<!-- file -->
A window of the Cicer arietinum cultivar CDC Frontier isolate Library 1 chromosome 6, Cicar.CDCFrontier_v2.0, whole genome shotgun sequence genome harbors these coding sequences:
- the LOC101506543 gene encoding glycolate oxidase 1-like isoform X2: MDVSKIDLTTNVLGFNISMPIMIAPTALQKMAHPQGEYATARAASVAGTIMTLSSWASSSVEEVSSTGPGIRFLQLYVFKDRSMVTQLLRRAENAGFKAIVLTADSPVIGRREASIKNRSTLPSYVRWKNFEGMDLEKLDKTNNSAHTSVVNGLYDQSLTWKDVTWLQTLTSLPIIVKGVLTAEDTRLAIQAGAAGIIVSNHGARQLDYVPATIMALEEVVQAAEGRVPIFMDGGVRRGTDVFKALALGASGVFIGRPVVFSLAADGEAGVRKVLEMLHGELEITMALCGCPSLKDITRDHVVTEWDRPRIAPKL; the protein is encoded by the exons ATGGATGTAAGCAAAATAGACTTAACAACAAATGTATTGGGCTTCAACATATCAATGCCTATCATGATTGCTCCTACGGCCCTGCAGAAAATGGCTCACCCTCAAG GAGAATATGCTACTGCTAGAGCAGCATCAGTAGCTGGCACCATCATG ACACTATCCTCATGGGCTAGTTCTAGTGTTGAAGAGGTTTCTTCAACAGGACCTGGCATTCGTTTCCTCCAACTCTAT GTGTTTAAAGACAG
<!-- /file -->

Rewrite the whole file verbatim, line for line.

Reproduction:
A window of the Cicer arietinum cultivar CDC Frontier isolate Library 1 chromosome 6, Cicar.CDCFrontier_v2.0, whole genome shotgun sequence genome harbors these coding sequences:
- the LOC101506543 gene encoding glycolate oxidase 1-like isoform X2: MDVSKIDLTTNVLGFNISMPIMIAPTALQKMAHPQGEYATARAASVAGTIMTLSSWASSSVEEVSSTGPGIRFLQLYVFKDRSMVTQLLRRAENAGFKAIVLTADSPVIGRREASIKNRSTLPSYVRWKNFEGMDLEKLDKTNNSAHTSVVNGLYDQSLTWKDVTWLQTLTSLPIIVKGVLTAEDTRLAIQAGAAGIIVSNHGARQLDYVPATIMALEEVVQAAEGRVPIFMDGGVRRGTDVFKALALGASGVFIGRPVVFSLAADGEAGVRKVLEMLHGELEITMALCGCPSLKDITRDHVVTEWDRPRIAPKL; the protein is encoded by the exons ATGGATGTAAGCAAAATAGACTTAACAACAAATGTATTGGGCTTCAACATATCAATGCCTATCATGATTGCTCCTACGGCCCTGCAGAAAATGGCTCACCCTCAAG GAGAATATGCTACTGCTAGAGCAGCATCAGTAGCTGGCACCATCATG ACACTATCCTCATGGGCTAGTTCTAGTGTTGAAGAGGTTTCTTCAACAGGACCTGGCATTCGTTTCCTCCAACTCTAT GTGTTTAAAGACAG